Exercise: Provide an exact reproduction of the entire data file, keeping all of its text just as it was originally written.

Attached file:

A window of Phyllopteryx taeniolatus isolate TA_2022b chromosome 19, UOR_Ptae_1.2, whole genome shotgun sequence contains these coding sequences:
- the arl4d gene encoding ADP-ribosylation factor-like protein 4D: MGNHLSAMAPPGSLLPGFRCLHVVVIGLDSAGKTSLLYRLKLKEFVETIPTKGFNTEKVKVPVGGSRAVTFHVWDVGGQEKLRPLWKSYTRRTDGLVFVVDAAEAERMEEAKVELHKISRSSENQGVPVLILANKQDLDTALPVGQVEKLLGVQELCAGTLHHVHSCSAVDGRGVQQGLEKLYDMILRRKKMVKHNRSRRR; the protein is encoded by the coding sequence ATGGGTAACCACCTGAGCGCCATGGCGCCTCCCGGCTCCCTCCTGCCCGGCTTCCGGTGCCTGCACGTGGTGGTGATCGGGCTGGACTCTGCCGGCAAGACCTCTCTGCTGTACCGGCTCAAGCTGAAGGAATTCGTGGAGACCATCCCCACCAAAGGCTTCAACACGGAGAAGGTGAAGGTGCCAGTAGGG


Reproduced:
A window of Phyllopteryx taeniolatus isolate TA_2022b chromosome 19, UOR_Ptae_1.2, whole genome shotgun sequence contains these coding sequences:
- the arl4d gene encoding ADP-ribosylation factor-like protein 4D: MGNHLSAMAPPGSLLPGFRCLHVVVIGLDSAGKTSLLYRLKLKEFVETIPTKGFNTEKVKVPVGGSRAVTFHVWDVGGQEKLRPLWKSYTRRTDGLVFVVDAAEAERMEEAKVELHKISRSSENQGVPVLILANKQDLDTALPVGQVEKLLGVQELCAGTLHHVHSCSAVDGRGVQQGLEKLYDMILRRKKMVKHNRSRRR; the protein is encoded by the coding sequence ATGGGTAACCACCTGAGCGCCATGGCGCCTCCCGGCTCCCTCCTGCCCGGCTTCCGGTGCCTGCACGTGGTGGTGATCGGGCTGGACTCTGCCGGCAAGACCTCTCTGCTGTACCGGCTCAAGCTGAAGGAATTCGTGGAGACCATCCCCACCAAAGGCTTCAACACGGAGAAGGTGAAGGTGCCAGTAGGG